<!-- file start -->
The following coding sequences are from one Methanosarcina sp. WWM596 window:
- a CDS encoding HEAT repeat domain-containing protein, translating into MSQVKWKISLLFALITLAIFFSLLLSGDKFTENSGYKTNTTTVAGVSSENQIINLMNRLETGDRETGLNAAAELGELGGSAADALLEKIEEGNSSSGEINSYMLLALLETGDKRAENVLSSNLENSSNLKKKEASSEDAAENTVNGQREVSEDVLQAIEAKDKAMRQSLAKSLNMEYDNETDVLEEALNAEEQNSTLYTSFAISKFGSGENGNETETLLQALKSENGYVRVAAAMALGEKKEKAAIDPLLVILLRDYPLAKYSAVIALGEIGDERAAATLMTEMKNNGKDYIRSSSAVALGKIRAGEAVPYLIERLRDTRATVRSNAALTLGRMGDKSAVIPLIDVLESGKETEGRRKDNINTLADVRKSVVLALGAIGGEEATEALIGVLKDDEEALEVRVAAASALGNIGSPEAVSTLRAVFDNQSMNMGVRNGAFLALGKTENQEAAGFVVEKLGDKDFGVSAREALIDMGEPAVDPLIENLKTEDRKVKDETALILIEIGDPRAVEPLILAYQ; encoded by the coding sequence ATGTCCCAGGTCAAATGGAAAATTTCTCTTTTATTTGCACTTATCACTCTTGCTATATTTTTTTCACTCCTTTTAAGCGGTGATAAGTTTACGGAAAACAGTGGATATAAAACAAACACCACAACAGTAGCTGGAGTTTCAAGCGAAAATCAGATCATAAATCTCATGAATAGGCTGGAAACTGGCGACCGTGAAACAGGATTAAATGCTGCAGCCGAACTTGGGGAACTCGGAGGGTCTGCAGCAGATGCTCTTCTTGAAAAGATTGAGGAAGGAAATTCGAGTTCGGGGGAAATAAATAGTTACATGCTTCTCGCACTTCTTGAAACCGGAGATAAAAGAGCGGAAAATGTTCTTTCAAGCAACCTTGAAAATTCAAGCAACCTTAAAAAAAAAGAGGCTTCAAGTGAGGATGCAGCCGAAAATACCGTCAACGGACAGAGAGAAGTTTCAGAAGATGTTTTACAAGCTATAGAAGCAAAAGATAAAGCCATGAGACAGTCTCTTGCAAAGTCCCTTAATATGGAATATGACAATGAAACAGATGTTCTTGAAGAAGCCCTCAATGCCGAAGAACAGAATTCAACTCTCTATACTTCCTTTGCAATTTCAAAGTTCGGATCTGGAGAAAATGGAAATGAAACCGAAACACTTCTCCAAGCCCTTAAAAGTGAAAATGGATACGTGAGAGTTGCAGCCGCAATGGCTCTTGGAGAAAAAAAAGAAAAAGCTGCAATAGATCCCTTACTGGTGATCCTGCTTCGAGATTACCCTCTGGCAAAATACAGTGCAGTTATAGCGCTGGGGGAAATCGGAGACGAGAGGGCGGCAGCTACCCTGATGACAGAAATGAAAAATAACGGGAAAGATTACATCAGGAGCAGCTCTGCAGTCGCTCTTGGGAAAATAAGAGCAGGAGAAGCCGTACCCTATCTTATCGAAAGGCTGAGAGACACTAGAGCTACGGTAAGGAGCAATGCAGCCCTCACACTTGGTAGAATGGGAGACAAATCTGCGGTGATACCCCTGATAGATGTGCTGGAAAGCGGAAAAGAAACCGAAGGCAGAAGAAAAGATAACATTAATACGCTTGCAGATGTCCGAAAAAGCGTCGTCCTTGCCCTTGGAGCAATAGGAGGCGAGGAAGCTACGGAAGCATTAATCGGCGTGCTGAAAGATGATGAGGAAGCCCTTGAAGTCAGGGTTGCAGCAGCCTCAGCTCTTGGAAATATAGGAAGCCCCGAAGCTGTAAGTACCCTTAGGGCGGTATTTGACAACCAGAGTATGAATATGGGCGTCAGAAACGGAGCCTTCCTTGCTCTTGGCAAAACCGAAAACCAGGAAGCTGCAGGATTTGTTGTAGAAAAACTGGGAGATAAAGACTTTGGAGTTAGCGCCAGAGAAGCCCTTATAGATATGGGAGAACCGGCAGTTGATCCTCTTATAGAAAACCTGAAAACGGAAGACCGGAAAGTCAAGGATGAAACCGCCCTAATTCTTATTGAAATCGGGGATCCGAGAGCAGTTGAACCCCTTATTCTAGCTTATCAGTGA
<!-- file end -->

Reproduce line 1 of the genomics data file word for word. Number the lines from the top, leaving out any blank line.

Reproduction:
The following coding sequences are from one Methanosarcina sp. WWM596 window: